HTML5 Rocks

HTML5 Rocks

DevTools Digest December 2013

By Umar Hansa at

A number of updated features have made it into the Chrome DevTools recently, some small, some big. We'll start out with the Element panel's updates and move on to talk about Console, Timeline, and more.

Disabled style rules copy as commented out

Copying entire CSS rules in the Styles pane will now include styles you toggled off, they will exist in your clipboard as commented out. []

Copy as CSS path

‘Copy as CSS path’ is now available as a menu item for DOM nodes in the Elements panel (similar to the Copy XPath menu item).

image alt text

Generation of CSS selectors do not have to be limited to your stylesheets/JavaScript, they can also be alternatives for locator strategies in WebDriver tests. []

View Shadow DOM element styles

Child elements of a shadow root can now have their styles inspected. []

Console's copy() works for objects

The copy() method from the Command Line API now works for objects. Go ahead and try copy({foo:'bar'}) into the Console panel and notice how a stringified & formatted version of the object is now in your clipboard. []

Regex filter for console

Filter console messages using regular expressions in the Console panel. []

Easily remove event listeners

Try getEventListeners(document).mousewheel[0]; in the Console panel to retrieve the first mousewheel event listener on the document. Carrying on from this, try $_.remove(); to remove that event listener ($_ = value of the most recently evaluated expression). []

Removal of CSS warnings

Those "Invalid CSS property value"-style warnings you might have seen are now removed. There are ongoing efforts into making the implementation more robust against real world CSS including browser hacks. []

Timeline operations summarized in pie chart

The Timeline panel now contains a pie chart in the Details pane which visually shows the source of your rendering costs - this helps you identify your bottlenecks at a glance.

You’ll find that much of the information which used to be displayed in popovers has now been promoted to its own pane. To view, start a Timeline recording and select a frame, take note of the new Details pane which contains a pie chart. When in Frames view, you’ll get interesting stats like average FPS (1000ms/frame duration) for the selected frame(s). []

Image resize event details

Image resize and decode events in the Timeline panel now contain a link to the DOM node in the Elements panel.

image alt text

The Image URL link takes you to the corresponding resource in the Resources Panel. []

GPU Frames

Frames occurring on the GPU are now shown at the top, above frames on the main thread. []

Break on popstate listeners

'popstate' is now available as an event listener breakpoint in the Sources panel sidebar. []

Rendering settings available in the drawer

Opening the drawer now presents a number of panes, one of which is the Rendering panel, use it to show paint rectangles, FPS meter etc. This is enabled by default at Settings > "Show 'Rendering' view in console drawer"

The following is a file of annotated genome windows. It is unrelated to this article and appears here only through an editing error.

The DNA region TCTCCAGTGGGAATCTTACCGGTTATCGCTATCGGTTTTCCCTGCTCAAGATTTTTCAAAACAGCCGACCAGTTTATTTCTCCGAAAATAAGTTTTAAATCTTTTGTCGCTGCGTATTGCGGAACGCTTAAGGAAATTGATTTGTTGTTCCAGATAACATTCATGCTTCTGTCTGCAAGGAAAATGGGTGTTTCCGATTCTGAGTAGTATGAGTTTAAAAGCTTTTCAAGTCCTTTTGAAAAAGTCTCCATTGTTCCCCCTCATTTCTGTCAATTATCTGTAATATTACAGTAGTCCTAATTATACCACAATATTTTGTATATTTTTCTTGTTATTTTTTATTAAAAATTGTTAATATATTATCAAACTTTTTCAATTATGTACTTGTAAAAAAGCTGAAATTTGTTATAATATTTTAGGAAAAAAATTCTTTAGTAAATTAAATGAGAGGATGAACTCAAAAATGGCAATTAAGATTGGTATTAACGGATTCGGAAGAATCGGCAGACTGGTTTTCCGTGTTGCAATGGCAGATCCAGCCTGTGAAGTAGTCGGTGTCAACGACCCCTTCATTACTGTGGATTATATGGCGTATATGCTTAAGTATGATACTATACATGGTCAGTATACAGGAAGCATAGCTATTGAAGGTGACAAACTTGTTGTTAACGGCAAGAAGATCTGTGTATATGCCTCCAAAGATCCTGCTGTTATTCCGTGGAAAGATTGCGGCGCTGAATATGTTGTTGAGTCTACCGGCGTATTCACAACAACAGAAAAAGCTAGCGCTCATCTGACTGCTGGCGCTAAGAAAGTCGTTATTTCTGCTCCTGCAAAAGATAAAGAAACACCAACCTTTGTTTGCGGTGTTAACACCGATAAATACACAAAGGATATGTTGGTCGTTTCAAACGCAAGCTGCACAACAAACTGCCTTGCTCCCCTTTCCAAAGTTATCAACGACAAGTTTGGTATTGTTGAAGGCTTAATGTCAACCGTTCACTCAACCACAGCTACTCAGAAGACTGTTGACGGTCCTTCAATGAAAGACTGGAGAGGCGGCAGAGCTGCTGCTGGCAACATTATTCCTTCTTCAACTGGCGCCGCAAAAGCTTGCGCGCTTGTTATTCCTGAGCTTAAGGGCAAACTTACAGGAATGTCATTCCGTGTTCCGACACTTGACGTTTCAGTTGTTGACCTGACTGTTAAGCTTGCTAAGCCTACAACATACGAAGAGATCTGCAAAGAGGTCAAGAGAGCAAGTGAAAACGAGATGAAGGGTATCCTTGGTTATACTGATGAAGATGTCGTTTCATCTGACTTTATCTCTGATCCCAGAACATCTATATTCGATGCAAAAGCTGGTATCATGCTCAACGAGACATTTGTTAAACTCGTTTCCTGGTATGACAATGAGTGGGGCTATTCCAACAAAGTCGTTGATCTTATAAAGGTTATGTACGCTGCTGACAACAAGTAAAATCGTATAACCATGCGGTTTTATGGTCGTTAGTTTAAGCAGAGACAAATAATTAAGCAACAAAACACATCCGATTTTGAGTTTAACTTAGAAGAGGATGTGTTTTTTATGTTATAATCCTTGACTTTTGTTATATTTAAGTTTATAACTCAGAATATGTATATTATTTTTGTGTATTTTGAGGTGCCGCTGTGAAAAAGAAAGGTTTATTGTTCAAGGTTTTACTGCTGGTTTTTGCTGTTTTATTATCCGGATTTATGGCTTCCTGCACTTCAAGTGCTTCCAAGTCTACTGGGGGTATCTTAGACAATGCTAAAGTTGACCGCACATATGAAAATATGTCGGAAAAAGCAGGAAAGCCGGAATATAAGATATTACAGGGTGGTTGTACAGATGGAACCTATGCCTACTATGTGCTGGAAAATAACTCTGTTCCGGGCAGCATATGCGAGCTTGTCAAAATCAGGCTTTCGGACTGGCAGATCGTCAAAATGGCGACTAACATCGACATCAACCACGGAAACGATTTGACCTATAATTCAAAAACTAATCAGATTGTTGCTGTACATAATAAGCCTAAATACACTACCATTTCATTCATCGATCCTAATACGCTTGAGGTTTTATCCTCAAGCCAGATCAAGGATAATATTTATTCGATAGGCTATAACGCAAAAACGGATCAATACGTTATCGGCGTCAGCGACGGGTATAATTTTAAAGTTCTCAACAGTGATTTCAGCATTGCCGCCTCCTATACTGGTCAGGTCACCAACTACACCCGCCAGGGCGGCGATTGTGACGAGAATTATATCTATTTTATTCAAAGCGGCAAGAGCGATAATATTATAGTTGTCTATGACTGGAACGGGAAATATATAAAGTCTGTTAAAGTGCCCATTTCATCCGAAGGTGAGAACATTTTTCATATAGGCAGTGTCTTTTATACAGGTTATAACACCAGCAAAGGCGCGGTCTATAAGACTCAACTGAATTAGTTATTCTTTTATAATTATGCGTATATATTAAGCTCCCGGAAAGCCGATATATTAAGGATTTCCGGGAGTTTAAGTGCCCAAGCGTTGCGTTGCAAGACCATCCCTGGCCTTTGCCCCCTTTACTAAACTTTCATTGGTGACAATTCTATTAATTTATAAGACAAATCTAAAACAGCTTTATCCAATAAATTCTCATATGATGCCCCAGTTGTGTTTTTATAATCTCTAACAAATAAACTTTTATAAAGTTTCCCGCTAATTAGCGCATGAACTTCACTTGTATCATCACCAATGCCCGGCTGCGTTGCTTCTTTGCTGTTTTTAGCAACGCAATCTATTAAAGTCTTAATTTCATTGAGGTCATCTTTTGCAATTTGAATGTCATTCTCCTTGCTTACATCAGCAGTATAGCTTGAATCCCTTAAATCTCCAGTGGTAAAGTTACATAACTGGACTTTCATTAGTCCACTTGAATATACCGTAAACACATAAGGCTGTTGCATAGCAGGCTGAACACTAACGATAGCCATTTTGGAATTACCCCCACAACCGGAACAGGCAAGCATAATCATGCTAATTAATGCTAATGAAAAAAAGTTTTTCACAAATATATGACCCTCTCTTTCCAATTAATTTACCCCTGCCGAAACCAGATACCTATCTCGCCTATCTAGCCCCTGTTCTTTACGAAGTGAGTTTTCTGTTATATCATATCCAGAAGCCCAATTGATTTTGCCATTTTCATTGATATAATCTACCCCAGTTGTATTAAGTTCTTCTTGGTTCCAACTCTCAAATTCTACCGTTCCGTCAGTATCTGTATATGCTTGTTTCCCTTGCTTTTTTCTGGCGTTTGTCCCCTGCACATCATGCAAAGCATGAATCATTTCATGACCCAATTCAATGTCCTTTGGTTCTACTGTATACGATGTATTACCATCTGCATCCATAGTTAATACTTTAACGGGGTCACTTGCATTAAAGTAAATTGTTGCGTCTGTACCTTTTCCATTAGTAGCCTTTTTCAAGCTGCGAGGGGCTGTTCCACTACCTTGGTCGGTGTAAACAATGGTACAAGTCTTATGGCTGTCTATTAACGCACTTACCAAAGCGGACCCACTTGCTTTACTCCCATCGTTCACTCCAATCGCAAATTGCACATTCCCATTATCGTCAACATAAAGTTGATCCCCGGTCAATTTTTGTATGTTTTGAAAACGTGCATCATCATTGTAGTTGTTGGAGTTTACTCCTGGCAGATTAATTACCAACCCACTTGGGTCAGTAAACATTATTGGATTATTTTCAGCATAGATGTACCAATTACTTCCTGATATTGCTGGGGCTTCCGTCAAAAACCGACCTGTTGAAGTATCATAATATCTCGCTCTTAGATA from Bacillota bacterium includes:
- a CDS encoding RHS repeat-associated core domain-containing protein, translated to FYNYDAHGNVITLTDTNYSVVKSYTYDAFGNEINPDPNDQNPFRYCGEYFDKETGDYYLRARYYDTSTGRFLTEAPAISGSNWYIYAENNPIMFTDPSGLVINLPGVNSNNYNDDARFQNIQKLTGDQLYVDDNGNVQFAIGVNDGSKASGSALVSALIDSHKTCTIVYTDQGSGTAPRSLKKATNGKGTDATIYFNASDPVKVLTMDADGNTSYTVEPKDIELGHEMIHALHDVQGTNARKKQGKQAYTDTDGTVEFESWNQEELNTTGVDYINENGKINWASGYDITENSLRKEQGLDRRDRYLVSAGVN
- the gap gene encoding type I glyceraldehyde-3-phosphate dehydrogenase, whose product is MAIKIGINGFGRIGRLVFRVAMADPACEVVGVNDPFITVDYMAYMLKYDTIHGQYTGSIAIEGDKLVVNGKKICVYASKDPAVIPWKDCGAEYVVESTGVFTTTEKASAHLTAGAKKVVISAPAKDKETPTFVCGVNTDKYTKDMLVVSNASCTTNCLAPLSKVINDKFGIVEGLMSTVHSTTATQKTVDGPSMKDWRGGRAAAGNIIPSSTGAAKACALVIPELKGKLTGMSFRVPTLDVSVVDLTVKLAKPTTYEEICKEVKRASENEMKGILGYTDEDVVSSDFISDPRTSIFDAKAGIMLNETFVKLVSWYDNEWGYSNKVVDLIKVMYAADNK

Copy image as data URL

Image assets in the Resources panel can now have their contents copied as a data URI (data:image/png;base64,iVBO...).

To try this out, find the image resource within Frames > [Resource] > Images and right click on the image preview to access the context menu, then select ‘Copy Image as Data URL’. []

Data URI filtering

If you've never thought they belong, Data URIs can now be filtered out of the Network tab. Select the Filter icon image alt text to view other resource filter types. []

image alt text

Network Timing bugs fixed

If you saw your image apparently taking 300,000 years to download, our apologies. ;) These incorrect timings for network resources have now been fixed. []

Network recording behavior has more control

The behavior of recording network is a little different. First, the record button acts just like you would expect from Timeline or a CPU profile. And because you'd expect it, if you reload the page while DevTools is open, network recording will automatically start. It'll then turn off, so if you want to capture network activity after page load, turn it on. This makes it easier to visualize your waterfall without late-breaking network requests skew the results. []

DevTools themes now available through extensions

User stylesheets are now available through DevTools Experiments (checkbox: "Allow custom UI themes") which allows a Chrome extension to apply custom styling to DevTools. See Sample DevTools Theme Extension for an example. []

That’s it for this edition of the DevTools digest, if you haven’t already, check out the November edition.

DevTools answers: What font is that?

By Paul Irish at

Chrome DevTools can now tell you exactly what typeface is being used to render text.

Font stacks are a funny thing, more of a suggestion than a demand. Because the family you suggest may not be present, you're letting each user's browser handle the fall-through case, pulling something that will work and using that.

font-family: Baskerville, "Baskerville Old Face", "Hoefler Text", Garamond, "Times New Roman", serif;

As a developer, you want to know what font is actually being used. Here's how it works:

Under Computed Styles, you'll now see a summary of the typeface(s) used for that element. There's a few things to note here: